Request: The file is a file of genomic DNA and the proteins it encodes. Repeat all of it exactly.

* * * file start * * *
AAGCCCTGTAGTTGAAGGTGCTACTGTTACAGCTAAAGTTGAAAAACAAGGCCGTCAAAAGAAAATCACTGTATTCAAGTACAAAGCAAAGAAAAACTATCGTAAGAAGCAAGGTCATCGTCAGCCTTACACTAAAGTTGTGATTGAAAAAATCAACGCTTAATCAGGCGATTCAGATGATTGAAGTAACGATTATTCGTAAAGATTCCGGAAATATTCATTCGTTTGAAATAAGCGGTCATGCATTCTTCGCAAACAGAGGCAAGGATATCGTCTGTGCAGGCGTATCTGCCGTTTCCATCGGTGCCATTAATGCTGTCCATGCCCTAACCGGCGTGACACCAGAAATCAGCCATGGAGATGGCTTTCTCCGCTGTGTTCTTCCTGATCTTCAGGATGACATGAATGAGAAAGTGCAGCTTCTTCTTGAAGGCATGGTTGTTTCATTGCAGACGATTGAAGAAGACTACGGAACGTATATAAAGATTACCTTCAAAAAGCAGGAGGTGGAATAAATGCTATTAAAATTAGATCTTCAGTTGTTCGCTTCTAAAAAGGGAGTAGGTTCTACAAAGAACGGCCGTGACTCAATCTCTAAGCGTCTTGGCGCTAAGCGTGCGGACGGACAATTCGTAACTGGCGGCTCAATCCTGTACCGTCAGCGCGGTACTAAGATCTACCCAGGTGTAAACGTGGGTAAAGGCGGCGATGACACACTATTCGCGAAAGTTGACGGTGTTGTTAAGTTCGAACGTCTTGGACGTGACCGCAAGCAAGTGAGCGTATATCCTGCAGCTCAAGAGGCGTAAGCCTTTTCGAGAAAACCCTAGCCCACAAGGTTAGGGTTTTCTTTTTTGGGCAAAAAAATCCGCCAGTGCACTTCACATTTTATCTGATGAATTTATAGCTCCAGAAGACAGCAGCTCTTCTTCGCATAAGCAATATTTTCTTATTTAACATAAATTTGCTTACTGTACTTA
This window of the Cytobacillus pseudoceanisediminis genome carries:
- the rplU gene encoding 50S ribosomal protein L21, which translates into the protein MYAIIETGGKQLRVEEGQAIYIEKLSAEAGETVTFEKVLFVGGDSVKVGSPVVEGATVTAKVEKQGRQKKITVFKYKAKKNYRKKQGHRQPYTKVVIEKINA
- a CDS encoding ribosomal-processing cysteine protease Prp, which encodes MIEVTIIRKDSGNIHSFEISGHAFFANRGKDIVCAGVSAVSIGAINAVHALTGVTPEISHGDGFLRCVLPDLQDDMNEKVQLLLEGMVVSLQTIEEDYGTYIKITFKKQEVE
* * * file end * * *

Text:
AAGCCCTGTAGTTGAAGGTGCTACTGTTACAGCTAAAGTTGAAAAACAAGGCCGTCAAAAGAAAATCACTGTATTCAAGTACAAAGCAAAGAAAAACTATCGTAAGAAGCAAGGTCATCGTCAGCCTTACACTAAAGTTGTGATTGAAAAAATCAACGCTTAATCAGGCGATTCAGATGATTGAAGTAACGATTATTCGTAAAGATTCCGGAAATATTCATTCGTTTGAAATAAGCGGTCATGCATTCTTCGCAAACAGAGGCAAGGATATCGTCTGTGCAGGCGTATCTGCCGTTTCCATCGGTGCCATTAATGCTGTCCATGCCCTAACCGGCGTGACACCAGAAATCAGCCATGGAGATGGCTTTCTCCGCTGTGTTCTTCCTGATCTTCAGGATGACATGAATGAGAAAGTGCAGCTTCTTCTTGAAGGCATGGTTGTTTCATTGCAGACGATTGAAGAAGACTACGGAACGTATATAAAGATTACCTTCAAAAAGCAGGAGGTGGAATAAATGCTATTAAAATTAGATCTTCAGTTGTTCGCTTCTAAAAAGGGAGTAGGTTCTACAAAGAACGGCCGTGACTCAATCTCTAAGCGTCTTGGCGCTAAGCGTGCGGACGGACAATTCGTAACTGGCGGCTCAATCCTGTACCGTCAGCGCGGTACTAAGATCTACCCAGGTGTAAACGTGGGTAAAGGCGGCGATGACACACTATTCGCGAAAGTTGACGGTGTTGTTAAGTTCGAACGTCTTGGACGTGACCGCAAGCAAGTGAGCGTATATCCTGCAGCTCAAGAGGCGTAAGCCTTTTCGAGAAAACCCTAGCCCACAAGGTTAGGGTTTTCTTTTTTGGGCAAAAAAATCCGCCAGTGCACTTCACATTTTATCTGATGAATTTATAGCTCCAGAAGACAGCAGCTCTTCTTCGCATAAGCAATATTTTCTTATTTAACATAAATTTGCTTACTGTACTTA
This window of the Cytobacillus pseudoceanisediminis genome carries:
- the rplU gene encoding 50S ribosomal protein L21, which translates into the protein MYAIIETGGKQLRVEEGQAIYIEKLSAEAGETVTFEKVLFVGGDSVKVGSPVVEGATVTAKVEKQGRQKKITVFKYKAKKNYRKKQGHRQPYTKVVIEKINA
- a CDS encoding ribosomal-processing cysteine protease Prp, which encodes MIEVTIIRKDSGNIHSFEISGHAFFANRGKDIVCAGVSAVSIGAINAVHALTGVTPEISHGDGFLRCVLPDLQDDMNEKVQLLLEGMVVSLQTIEEDYGTYIKITFKKQEVE